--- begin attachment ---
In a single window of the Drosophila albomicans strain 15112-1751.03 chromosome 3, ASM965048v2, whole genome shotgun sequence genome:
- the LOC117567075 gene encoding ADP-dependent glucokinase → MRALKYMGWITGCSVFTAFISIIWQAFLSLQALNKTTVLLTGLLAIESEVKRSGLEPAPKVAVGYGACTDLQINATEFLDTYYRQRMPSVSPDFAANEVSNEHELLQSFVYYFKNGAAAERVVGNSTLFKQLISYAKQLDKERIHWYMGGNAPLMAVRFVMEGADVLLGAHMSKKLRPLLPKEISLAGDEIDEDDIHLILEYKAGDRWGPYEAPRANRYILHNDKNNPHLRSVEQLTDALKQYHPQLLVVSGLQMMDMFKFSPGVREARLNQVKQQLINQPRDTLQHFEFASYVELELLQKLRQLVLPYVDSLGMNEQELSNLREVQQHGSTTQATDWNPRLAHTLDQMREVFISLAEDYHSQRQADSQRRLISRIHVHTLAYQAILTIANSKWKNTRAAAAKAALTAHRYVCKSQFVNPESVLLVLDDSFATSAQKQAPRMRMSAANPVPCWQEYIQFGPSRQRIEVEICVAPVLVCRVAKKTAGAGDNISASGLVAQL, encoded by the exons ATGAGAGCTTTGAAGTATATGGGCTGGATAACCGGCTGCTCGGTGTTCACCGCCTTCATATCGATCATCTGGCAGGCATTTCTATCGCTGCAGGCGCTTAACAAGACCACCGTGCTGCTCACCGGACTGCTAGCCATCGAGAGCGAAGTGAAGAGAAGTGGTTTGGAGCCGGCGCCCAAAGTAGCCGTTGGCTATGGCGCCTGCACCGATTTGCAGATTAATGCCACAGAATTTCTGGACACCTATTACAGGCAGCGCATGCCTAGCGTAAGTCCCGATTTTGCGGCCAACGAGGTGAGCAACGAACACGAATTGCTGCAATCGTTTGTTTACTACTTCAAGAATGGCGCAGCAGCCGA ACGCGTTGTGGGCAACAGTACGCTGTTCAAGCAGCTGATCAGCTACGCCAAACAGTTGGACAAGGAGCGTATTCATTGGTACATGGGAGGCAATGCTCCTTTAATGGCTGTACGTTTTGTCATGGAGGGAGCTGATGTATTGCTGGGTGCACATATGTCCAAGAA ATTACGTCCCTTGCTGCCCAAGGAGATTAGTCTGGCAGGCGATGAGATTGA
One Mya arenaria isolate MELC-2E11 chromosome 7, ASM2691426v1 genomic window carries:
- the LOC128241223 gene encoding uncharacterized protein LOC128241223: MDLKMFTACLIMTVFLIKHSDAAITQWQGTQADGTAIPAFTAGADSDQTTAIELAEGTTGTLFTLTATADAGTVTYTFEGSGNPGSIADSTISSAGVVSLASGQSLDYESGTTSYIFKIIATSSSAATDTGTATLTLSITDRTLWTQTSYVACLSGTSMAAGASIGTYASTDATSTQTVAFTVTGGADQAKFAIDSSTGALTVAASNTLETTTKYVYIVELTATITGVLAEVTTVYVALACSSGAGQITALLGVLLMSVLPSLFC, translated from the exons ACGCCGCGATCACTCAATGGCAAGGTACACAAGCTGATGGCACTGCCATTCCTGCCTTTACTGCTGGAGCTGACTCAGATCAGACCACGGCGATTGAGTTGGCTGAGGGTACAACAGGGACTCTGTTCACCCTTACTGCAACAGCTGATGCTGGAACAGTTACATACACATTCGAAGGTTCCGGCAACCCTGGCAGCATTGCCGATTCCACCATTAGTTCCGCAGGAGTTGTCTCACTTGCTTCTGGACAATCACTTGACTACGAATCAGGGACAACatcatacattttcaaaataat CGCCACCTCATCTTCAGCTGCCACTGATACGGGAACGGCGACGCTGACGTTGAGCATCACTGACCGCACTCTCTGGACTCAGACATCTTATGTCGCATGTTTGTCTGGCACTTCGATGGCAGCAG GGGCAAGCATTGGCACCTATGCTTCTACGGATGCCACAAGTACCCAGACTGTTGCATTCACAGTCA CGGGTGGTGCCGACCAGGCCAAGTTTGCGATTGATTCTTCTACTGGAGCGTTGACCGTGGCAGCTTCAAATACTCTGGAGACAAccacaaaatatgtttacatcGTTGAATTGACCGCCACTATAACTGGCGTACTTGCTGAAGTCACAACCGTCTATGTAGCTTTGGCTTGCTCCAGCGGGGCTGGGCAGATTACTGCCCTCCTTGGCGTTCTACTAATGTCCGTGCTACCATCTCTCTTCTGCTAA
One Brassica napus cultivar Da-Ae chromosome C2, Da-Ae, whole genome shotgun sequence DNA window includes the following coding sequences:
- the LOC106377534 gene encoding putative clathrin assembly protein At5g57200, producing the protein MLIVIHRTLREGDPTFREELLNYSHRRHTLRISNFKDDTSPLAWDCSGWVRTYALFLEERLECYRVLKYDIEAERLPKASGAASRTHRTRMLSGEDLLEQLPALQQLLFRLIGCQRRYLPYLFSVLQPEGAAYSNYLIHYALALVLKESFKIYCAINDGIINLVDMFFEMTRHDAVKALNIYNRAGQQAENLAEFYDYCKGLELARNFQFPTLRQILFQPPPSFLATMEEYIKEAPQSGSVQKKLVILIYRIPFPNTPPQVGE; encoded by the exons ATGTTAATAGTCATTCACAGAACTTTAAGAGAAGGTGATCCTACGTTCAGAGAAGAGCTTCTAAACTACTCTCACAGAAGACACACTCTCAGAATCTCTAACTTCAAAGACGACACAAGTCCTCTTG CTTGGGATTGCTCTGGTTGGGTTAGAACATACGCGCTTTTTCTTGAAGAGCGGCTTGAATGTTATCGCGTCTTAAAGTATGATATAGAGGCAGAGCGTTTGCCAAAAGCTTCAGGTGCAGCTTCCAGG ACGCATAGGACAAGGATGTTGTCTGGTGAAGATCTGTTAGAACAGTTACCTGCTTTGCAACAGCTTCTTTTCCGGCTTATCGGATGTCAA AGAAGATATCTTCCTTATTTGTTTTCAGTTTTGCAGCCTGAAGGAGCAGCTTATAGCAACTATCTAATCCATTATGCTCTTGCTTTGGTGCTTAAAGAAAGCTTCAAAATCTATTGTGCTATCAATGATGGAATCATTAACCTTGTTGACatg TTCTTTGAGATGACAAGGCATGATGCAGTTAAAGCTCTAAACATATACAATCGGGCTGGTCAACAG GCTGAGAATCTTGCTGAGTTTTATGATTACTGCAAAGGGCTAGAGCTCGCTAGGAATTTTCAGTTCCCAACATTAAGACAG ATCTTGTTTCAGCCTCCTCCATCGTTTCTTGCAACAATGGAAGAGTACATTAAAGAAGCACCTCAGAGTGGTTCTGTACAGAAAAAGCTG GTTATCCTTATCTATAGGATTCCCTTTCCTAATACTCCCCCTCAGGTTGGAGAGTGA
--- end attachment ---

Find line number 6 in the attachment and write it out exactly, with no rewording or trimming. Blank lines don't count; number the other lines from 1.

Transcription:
- the LOC106377534 gene encoding putative clathrin assembly protein At5g57200, producing the protein MLIVIHRTLREGDPTFREELLNYSHRRHTLRISNFKDDTSPLAWDCSGWVRTYALFLEERLECYRVLKYDIEAERLPKASGAASRTHRTRMLSGEDLLEQLPALQQLLFRLIGCQRRYLPYLFSVLQPEGAAYSNYLIHYALALVLKESFKIYCAINDGIINLVDMFFEMTRHDAVKALNIYNRAGQQAENLAEFYDYCKGLELARNFQFPTLRQILFQPPPSFLATMEEYIKEAPQSGSVQKKLVILIYRIPFPNTPPQVGE; encoded by the exons ATGTTAATAGTCATTCACAGAACTTTAAGAGAAGGTGATCCTACGTTCAGAGAAGAGCTTCTAAACTACTCTCACAGAAGACACACTCTCAGAATCTCTAACTTCAAAGACGACACAAGTCCTCTTG CTTGGGATTGCTCTGGTTGGGTTAGAACATACGCGCTTTTTCTTGAAGAGCGGCTTGAATGTTATCGCGTCTTAAAGTATGATATAGAGGCAGAGCGTTTGCCAAAAGCTTCAGGTGCAGCTTCCAGG ACGCATAGGACAAGGATGTTGTCTGGTGAAGATCTGTTAGAACAGTTACCTGCTTTGCAACAGCTTCTTTTCCGGCTTATCGGATGTCAA AGAAGATATCTTCCTTATTTGTTTTCAGTTTTGCAGCCTGAAGGAGCAGCTTATAGCAACTATCTAATCCATTATGCTCTTGCTTTGGTGCTTAAAGAAAGCTTCAAAATCTATTGTGCTATCAATGATGGAATCATTAACCTTGTTGACatg TTCTTTGAGATGACAAGGCATGATGCAGTTAAAGCTCTAAACATATACAATCGGGCTGGTCAACAG GCTGAGAATCTTGCTGAGTTTTATGATTACTGCAAAGGGCTAGAGCTCGCTAGGAATTTTCAGTTCCCAACATTAAGACAG ATCTTGTTTCAGCCTCCTCCATCGTTTCTTGCAACAATGGAAGAGTACATTAAAGAAGCACCTCAGAGTGGTTCTGTACAGAAAAAGCTG GTTATCCTTATCTATAGGATTCCCTTTCCTAATACTCCCCCTCAGGTTGGAGAGTGA